Uniplaces, a U.K. startup founded back in 2012 which runs an online booking platform focused on student accommodation, has pulled in £2.2 million ($3.5 million) in Series A funding. The round was led by prior investor Octopus Investments, which put £700,000 into Uniplaces last November.
Other investors in the Series A include Alex Chesterman (founder of Zoopla and LoveFiLM), Portuguese angel fund Shilling Capital Partners, and Rob McClatchey (former Chairman of University Partnerships Program Ltd and Managing Director of Barclays Capital). McClatchey also joins the Uniplaces board as a non-executive director.
Uniplaces has raised £3.2 million in total funding thus far. We last came across them pitching at the Pioneers Festival in Vienna, two years ago.
Co-founder Ben Grech said the new funding will be used for international expansion, with Uniplaces planning to target what he dubbed “major student markets” across Europe. Currently its service covers student accommodation in just three cities in the U.K., Spain and Portugal: namely London, Madrid and Lisbon. Grech listed France, Italy, Germany, the Netherlands, Austria and Belgium as targets for expansion.
Uniplaces launched its website in June last year. It currently has more than 20,000 rooms on the site (so it’s managing far fewer than 20,000 properties, given student accommodation tends towards large numbers of rooms per property), with a non-specific “thousands” of student bookings processed thus far and over £5 million in revenue generated for landlords, according to Grech.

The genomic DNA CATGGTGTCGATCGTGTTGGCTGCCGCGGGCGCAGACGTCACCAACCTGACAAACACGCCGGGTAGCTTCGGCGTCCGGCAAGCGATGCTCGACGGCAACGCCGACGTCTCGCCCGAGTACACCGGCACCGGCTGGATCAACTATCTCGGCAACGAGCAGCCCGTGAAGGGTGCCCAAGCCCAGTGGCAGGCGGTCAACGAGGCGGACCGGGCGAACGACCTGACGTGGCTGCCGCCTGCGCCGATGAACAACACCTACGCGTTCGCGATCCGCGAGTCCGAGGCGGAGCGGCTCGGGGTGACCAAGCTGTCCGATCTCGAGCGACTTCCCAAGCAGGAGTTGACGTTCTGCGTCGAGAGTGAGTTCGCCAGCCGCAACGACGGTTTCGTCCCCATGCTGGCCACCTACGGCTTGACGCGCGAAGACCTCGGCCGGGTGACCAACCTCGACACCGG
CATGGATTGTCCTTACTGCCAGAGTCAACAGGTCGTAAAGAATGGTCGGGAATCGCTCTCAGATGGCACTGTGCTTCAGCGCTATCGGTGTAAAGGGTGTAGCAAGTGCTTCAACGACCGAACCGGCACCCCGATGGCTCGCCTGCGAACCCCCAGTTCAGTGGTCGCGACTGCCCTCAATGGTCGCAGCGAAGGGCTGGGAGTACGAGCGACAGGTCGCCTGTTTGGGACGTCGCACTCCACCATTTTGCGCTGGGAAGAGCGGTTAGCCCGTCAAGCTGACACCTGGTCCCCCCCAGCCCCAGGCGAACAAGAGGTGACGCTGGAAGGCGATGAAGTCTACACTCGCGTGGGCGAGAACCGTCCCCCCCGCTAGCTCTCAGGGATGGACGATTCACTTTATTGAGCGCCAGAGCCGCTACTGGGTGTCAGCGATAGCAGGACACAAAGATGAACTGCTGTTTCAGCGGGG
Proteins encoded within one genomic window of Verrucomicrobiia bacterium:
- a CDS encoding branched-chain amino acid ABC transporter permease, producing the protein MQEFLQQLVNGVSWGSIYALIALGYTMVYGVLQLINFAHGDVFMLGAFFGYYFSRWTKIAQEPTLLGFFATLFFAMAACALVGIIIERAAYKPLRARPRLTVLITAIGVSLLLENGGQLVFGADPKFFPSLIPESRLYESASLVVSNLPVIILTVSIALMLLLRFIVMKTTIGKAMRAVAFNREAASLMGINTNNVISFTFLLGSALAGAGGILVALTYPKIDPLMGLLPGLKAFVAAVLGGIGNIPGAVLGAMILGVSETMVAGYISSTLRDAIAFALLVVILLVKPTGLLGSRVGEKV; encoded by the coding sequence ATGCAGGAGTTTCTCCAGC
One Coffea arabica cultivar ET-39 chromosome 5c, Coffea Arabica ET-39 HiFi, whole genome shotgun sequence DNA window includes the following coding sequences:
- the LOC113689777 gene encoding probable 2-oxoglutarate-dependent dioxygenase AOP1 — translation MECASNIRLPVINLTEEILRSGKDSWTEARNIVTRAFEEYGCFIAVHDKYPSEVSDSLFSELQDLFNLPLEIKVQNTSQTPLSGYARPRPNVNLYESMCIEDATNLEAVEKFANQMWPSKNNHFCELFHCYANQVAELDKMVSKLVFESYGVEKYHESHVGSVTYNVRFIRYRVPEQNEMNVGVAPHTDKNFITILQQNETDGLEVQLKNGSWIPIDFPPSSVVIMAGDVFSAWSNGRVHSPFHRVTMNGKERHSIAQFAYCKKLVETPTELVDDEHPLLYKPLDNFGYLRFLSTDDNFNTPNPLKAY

Students seeking accommodation can currently browse descriptions of properties on offer, some of which can include a ‘Uniplaced Verified’ badge — which means a company team member has visited the property to check it matches Uniplaces’ quality standards. A user reviews feature is due to launch in future.
The startup handles payment — giving students 24 hours after they get the keys to their place to raise any complaints before it transfers their first month’s rent to the landlord.
Uniplaces business model is to charge a one-off commission on bookings taken via its platform, although it also sells a premium service option to landlords in exchange for an additional membership fee — which includes things like the startup taking photos of the property so the landlord doesn’t have to.
Asked who it views as its main competitors, Grech cited “generalist classified sites” where student accommodation is listed, such as Craigslist and Gumtree, as well as dedicated student accommodation sites like accommodationforstudents.co.uk.
“There’s clearly no global player and the vision for Uniplaces is to become the global, trusted brand for student accommodation,” he added.